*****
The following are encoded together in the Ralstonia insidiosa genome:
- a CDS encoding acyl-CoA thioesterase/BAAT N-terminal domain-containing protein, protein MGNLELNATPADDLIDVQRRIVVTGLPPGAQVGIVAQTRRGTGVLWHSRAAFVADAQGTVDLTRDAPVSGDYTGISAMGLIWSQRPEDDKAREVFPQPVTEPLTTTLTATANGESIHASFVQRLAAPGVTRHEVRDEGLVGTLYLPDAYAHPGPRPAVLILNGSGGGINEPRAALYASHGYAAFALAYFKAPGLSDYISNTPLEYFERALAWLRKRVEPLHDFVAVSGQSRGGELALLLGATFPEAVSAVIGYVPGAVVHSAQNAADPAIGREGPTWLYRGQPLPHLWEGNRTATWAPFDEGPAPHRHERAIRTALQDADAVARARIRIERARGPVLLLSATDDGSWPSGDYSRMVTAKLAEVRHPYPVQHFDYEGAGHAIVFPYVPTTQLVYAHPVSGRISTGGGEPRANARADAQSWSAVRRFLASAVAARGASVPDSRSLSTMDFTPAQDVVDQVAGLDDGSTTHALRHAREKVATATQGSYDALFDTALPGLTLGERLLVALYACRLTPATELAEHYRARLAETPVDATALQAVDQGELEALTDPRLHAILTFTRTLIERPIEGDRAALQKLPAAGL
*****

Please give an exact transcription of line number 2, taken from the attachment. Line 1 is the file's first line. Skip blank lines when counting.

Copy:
- a CDS encoding acyl-CoA thioesterase/BAAT N-terminal domain-containing protein, protein MGNLELNATPADDLIDVQRRIVVTGLPPGAQVGIVAQTRRGTGVLWHSRAAFVADAQGTVDLTRDAPVSGDYTGISAMGLIWSQRPEDDKAREVFPQPVTEPLTTTLTATANGESIHASFVQRLAAPGVTRHEVRDEGLVGTLYLPDAYAHPGPRPAVLILNGSGGGINEPRAALYASHGYAAFALAYFKAPGLSDYISNTPLEYFERALAWLRKRVEPLHDFVAVSGQSRGGELALLLGATFPEAVSAVIGYVPGAVVHSAQNAADPAIGREGPTWLYRGQPLPHLWEGNRTATWAPFDEGPAPHRHERAIRTALQDADAVARARIRIERARGPVLLLSATDDGSWPSGDYSRMVTAKLAEVRHPYPVQHFDYEGAGHAIVFPYVPTTQLVYAHPVSGRISTGGGEPRANARADAQSWSAVRRFLASAVAARGASVPDSRSLSTMDFTPAQDVVDQVAGLDDGSTTHALRHAREKVATATQGSYDALFDTALPGLTLGERLLVALYACRLTPATELAEHYRARLAETPVDATALQAVDQGELEALTDPRLHAILTFTRTLIERPIEGDRAALQKLPAAGL